August 21, 2017 09:48 PM
It was the first total, coast-to-coast, solar eclipse in 99 years, and kids around the metro spent their day watching it.
Minnesota Public Radio's Brains On podcast, a science podcast for "kids and curious adults," put on the event with host Molly Bloom.
"It looks kind of like a crescent moon but it's a lot brighter, and orange," said one boy.
"It's the only thing you can see with the glasses, because everything else is black," said another.
The eclipse excitement didn't need to build; it was there the moment many youngsters arrived at the Minnesota Public Radio headquarters in St. Paul, some with homemade devices in hand.
"This is a projector, so if you hold it at the right angle this should project it, if you don't have solar glasses," an excited 7-year-old boy said.
The kids shared facts and lessons.
"So the eclipse is kind of like a weird thing that happens during most peoples lives," one St. Paul girl said.
"This is so great, and there's gonna be another one in seven years," added an 11-year-old boy.
They described the phenomenon in their language, often using food as a reference.
"It looks like a cookie that got bit into," said 7-year-old Aryanna, of Maplewood. "It's so small, like a cookie floating in the sky."
MPR's Brains On host, Molly Bloom, said the event was a great connector for students and science.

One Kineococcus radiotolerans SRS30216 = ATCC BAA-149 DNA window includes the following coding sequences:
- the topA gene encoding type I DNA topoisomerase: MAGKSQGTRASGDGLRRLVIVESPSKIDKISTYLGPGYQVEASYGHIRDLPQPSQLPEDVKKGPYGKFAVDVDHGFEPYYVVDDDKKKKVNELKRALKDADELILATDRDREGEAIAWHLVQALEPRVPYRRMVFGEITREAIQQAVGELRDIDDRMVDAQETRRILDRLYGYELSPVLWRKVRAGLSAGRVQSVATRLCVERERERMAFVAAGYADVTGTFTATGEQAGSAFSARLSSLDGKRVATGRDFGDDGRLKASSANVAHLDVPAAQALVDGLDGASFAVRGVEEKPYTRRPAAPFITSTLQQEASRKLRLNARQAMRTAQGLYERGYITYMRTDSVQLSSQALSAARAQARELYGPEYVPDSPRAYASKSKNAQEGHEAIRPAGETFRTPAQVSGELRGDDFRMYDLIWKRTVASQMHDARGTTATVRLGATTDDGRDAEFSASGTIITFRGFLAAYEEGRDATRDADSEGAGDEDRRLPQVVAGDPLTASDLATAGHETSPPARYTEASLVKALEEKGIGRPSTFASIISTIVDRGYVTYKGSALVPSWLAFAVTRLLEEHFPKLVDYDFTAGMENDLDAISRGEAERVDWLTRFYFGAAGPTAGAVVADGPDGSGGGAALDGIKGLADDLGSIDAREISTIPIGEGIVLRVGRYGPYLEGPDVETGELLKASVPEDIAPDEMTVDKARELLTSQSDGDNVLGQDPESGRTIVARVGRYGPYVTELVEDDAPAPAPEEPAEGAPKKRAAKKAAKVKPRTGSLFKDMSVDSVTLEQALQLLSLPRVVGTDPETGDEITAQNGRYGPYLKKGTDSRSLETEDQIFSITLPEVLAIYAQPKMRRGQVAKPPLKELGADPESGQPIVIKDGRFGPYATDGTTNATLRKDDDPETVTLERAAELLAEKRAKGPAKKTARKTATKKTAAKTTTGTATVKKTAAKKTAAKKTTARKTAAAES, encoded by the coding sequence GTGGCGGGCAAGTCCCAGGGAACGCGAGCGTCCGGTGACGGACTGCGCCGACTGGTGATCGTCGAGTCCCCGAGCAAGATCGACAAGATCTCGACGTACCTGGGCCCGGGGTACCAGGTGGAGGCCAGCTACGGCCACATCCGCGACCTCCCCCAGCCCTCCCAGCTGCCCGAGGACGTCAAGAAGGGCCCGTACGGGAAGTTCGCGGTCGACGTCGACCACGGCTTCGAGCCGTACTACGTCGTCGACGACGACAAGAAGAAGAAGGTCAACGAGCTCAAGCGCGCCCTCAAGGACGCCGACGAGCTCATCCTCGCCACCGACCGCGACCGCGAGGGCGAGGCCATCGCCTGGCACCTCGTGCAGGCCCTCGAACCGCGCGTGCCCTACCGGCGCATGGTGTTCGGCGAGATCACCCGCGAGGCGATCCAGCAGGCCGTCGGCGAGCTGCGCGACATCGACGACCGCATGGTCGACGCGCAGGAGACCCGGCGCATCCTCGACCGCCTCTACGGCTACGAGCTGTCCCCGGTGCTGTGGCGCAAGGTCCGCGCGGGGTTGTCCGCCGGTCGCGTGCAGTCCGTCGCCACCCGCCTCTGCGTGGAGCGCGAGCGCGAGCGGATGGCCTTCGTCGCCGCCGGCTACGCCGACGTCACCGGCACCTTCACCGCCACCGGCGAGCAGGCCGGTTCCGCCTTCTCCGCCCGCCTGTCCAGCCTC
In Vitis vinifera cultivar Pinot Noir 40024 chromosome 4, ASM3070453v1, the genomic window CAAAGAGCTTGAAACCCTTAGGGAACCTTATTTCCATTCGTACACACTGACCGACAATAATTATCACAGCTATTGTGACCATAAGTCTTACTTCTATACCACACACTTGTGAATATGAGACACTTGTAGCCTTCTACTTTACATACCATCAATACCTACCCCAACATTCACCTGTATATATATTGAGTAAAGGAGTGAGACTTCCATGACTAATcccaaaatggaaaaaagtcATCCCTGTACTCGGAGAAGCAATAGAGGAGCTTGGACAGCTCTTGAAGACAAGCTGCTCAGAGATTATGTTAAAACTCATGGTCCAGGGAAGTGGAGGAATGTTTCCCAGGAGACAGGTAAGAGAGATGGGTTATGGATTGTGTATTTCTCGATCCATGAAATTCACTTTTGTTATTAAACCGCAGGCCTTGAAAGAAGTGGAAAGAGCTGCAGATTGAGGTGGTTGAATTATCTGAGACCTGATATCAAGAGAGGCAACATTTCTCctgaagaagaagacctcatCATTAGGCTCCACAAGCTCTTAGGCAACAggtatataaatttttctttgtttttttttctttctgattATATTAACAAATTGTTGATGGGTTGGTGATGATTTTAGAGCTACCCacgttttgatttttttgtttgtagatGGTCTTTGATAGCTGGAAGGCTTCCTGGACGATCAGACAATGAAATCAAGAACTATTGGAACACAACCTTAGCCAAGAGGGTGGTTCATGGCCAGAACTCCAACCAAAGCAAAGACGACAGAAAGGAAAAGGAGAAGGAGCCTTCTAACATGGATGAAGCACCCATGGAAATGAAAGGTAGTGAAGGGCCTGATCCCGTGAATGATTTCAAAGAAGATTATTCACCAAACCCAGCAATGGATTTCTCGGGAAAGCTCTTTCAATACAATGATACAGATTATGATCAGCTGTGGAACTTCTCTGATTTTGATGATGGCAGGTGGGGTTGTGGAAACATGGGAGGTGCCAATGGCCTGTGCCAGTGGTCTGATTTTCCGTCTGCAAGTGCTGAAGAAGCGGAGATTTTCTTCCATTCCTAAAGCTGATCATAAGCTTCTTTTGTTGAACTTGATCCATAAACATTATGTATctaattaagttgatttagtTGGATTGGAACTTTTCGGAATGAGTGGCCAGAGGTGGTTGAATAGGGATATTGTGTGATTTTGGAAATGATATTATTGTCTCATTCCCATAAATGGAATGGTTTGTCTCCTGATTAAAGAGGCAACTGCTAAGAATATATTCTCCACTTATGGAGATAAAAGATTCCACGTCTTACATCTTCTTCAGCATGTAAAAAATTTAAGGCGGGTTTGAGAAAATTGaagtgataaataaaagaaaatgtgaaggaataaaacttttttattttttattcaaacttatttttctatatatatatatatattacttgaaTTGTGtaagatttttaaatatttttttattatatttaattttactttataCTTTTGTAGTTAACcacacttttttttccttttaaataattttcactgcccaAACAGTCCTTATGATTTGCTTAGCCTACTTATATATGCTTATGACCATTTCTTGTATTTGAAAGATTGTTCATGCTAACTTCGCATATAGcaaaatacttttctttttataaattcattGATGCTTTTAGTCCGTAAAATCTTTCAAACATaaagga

"I think an event like this really opens the door to talk about all sorts of cool science stuff," Bloom said. "Astronomy, biology and what happens to your eyes, we can talk about plants and animals."
As the moon moved into position, unfortunately so did the clouds.
But some thought it made the viewing that much more spectacular.
"I think because it was cloudy it was a little bit better, because people were more excited when they could actually see it," one young girl said.
As peak Minnesota time neared at 1:06 p.m., clouds were floating by, providing an occasional glimpse for the hundreds watching atop MPR's observation deck.
One family at the event said they took off for Missouri to watch the eclipse, but got to Iowa and turned back after learning the forecast may not cooperate there.
They were happy they came back home to St. Paul.
Updated: August 21, 2017 09:48 PM
Created: August 21, 2017 05:47 PM
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